The Morning Brief: The Economy and NAFTA

Bruce Carson - January 12, 2018


Economy—NAFTA Negotiations

NAFTA Negotiations—They are due to start again on January 23 and last through to the 28thin Montreal. Leaving aside the trade noise that The Morning Brief dealt with yesterday, possible notice of withdrawal from NAFTA by the President of the United States and the trade complaint filed with the WTO; there are important negotiations that begin in less than ten days.

Asked about what is happening with NAFTA and the pending discussions yesterday at the federal cabinet retreat in London, Foreign Affairs Minister Freeland said that Canada has been doing “some creative thinking” on possible alternatives to the five “non-starters” advanced by the United States and that some of the efforts to modernize the treaty have progressed quite nicely. And she said something she has said many times before; Canada is hoping for the best but is prepared for the worse. Also the government seems quite positive that its application to the WTO questioning the use by the United States of certain trade remedies has provided a sufficient shot across the bow of the president and Commerce Secretary Ross so that they now know Canada is capable and willing to play hardball on trade.

Yesterday U.S. Treasury Secretary Mnuchin in response to a question on NAFTA said “we expect the agreement to be renegotiated or we will pull out.” Later in the day President Trump, in relation to Mexico said that Mexico would pay for the border wall through its involvement in a renegotiated NAFTA. So if that is the case, the president could perhaps give notice of withdrawal from NAFTA, but not act on it, leaving it out there hanging over the negotiations until the “right” deal is concluded, or not give notice at all. It would seem to be safe to say at this point that no one, including the president, knows what is going to happen regarding notice of withdrawal. It seems to be a constantly moving target.

One of the most recent pieces on the state of play of the talks came last evening from John Ivison and it contained a familiar theme in that U.S. negotiators were becoming frustrated with Canada’s insistence on putting elements of its so-called “progressive” trade agenda into the agreement. This includes in the U.S. opinion, such non-trade related matters as gender equality and a chapter on Indigenous issues. As noted this complaint is familiar, as it was raised by some countries involved in the Trans Pacific Partnership negotiations in Vietnam and rejected out of hand by China, leaving the prime minister’s trade negotiating cupboard rather bare.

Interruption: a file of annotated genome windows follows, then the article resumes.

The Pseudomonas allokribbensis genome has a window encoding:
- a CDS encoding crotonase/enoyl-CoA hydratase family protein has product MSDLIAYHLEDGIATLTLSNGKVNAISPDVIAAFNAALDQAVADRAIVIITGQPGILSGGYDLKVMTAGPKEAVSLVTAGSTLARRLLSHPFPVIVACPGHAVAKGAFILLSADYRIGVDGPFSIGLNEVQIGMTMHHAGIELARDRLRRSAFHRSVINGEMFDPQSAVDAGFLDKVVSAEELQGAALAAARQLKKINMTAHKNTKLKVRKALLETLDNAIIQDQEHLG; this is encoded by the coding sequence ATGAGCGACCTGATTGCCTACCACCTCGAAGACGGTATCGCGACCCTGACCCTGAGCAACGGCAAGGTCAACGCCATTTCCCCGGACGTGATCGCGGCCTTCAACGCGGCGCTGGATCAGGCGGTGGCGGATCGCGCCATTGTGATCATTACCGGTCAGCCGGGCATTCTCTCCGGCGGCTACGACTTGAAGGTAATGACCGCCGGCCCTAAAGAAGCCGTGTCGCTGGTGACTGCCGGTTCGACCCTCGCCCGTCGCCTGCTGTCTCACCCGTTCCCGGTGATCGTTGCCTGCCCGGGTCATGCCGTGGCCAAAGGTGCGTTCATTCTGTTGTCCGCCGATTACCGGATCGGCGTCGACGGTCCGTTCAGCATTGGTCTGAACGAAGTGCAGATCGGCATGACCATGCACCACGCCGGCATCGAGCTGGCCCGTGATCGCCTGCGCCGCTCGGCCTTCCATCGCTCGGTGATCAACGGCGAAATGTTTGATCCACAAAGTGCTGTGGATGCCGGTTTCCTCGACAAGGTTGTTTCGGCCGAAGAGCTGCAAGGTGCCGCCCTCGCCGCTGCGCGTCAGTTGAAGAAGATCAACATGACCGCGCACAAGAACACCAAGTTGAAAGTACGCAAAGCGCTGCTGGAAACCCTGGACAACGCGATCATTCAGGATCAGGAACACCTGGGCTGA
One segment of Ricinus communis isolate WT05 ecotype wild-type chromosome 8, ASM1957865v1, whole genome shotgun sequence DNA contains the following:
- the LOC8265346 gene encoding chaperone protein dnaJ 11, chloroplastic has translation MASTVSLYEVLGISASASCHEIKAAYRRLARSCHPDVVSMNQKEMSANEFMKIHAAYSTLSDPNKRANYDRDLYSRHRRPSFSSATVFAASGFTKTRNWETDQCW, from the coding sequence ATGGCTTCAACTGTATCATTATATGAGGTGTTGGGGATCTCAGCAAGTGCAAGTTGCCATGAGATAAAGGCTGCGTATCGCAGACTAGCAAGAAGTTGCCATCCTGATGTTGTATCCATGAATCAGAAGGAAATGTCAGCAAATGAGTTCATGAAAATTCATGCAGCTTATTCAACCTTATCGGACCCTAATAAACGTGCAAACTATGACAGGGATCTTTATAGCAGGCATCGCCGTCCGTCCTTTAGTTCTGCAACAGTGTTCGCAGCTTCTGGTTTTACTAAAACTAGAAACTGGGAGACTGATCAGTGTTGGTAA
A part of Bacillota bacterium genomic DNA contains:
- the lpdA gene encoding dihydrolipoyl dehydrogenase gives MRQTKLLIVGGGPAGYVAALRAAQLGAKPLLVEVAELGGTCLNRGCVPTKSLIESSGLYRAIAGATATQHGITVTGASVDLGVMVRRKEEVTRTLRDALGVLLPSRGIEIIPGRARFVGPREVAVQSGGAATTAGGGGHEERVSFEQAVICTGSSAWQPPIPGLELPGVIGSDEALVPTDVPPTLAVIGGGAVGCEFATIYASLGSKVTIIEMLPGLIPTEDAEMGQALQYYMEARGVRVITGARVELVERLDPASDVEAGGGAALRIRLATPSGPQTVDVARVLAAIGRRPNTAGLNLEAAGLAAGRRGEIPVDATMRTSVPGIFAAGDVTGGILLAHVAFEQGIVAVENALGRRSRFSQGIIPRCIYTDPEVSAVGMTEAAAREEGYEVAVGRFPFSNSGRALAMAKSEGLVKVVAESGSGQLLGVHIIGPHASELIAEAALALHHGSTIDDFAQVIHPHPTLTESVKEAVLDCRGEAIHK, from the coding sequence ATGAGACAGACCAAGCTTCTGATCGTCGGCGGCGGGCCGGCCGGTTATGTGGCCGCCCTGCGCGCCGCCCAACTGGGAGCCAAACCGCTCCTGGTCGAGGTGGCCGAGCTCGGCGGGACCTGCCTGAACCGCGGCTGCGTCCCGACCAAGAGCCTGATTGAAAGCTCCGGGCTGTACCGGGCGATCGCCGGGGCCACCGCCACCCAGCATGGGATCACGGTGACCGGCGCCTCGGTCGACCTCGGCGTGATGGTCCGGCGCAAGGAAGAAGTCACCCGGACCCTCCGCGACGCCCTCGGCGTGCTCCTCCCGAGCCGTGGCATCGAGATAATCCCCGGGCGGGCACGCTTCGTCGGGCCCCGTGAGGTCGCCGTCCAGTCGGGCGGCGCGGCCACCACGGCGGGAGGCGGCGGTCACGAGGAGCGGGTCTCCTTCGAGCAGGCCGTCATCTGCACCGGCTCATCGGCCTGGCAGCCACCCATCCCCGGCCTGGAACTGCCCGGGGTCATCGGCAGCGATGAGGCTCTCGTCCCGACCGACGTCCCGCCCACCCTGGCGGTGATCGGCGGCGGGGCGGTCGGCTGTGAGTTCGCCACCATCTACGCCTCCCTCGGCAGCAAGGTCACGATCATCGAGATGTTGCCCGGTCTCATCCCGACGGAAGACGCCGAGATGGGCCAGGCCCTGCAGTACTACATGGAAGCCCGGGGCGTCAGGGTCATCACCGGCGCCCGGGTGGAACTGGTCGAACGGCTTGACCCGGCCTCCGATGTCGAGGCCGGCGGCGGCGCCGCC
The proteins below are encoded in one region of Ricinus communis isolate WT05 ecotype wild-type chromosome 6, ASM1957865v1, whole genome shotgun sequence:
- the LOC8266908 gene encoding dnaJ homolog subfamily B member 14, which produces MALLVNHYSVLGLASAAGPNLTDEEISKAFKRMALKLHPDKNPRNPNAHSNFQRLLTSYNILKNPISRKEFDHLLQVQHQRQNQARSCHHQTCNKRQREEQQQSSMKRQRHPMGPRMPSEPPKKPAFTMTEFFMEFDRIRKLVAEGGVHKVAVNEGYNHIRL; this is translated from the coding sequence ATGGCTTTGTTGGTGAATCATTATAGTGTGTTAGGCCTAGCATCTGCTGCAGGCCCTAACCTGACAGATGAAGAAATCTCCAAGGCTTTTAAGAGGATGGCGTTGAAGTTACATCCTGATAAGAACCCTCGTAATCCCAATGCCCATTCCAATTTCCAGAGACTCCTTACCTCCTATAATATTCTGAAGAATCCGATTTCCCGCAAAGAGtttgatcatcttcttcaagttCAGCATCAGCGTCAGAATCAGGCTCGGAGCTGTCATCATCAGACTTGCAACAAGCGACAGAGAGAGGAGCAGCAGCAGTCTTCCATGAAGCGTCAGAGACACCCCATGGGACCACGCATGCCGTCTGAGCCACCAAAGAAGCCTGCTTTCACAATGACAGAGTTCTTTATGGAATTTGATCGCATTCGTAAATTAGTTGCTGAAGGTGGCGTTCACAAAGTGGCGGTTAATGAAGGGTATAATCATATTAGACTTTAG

Ivison goes on to write that the Americans are beginning to believe that reaching agreement with Mexico might be more attainable that pursuing talks with Canada and its progressive agenda. The view from the U.S. is that Canada is not actually negotiating, but lecturing. It is notable that U.S. Trade Representative Lighthizer will not be in Montreal monitoring the talks, but in Davos at the economic forum.

Ivison reports that the U.S. view of the talks is considered to be “total nonsense” by Canada’s negotiators as the U.S. is simply frustrated by the fact that its “big five” negotiating asks are considered to be non-starters by Canada. Nevertheless, the ‘creative thinking’ referred to Freeland does include the possibility of raising the North American content on vehicles from 65% to 75% as do-able and wording could be found to allow for something similar to a sunset clause; perhaps a non-binding review every five years. No progress has been achieved on government procurement and supply management, but the Globe is reporting some progress on a new dispute settlement regime.

While Ivison didn’t go there; it would be interesting if all matters were agreed upon at some future date, except the inclusion of the prime minister’s progressive agenda. This would put Trudeau directly in the middle of a trade and political conundrum as while the NDP would support the progressive matters, it is almost certain that the Conservative Party would not; reverting to its previously expressed opinion that the prime minister’s progressive agenda has little or nothing to do with trade. As noted this would be consistent with the views expressed by certain countries involved in the TPP negotiations and is China’s position as well.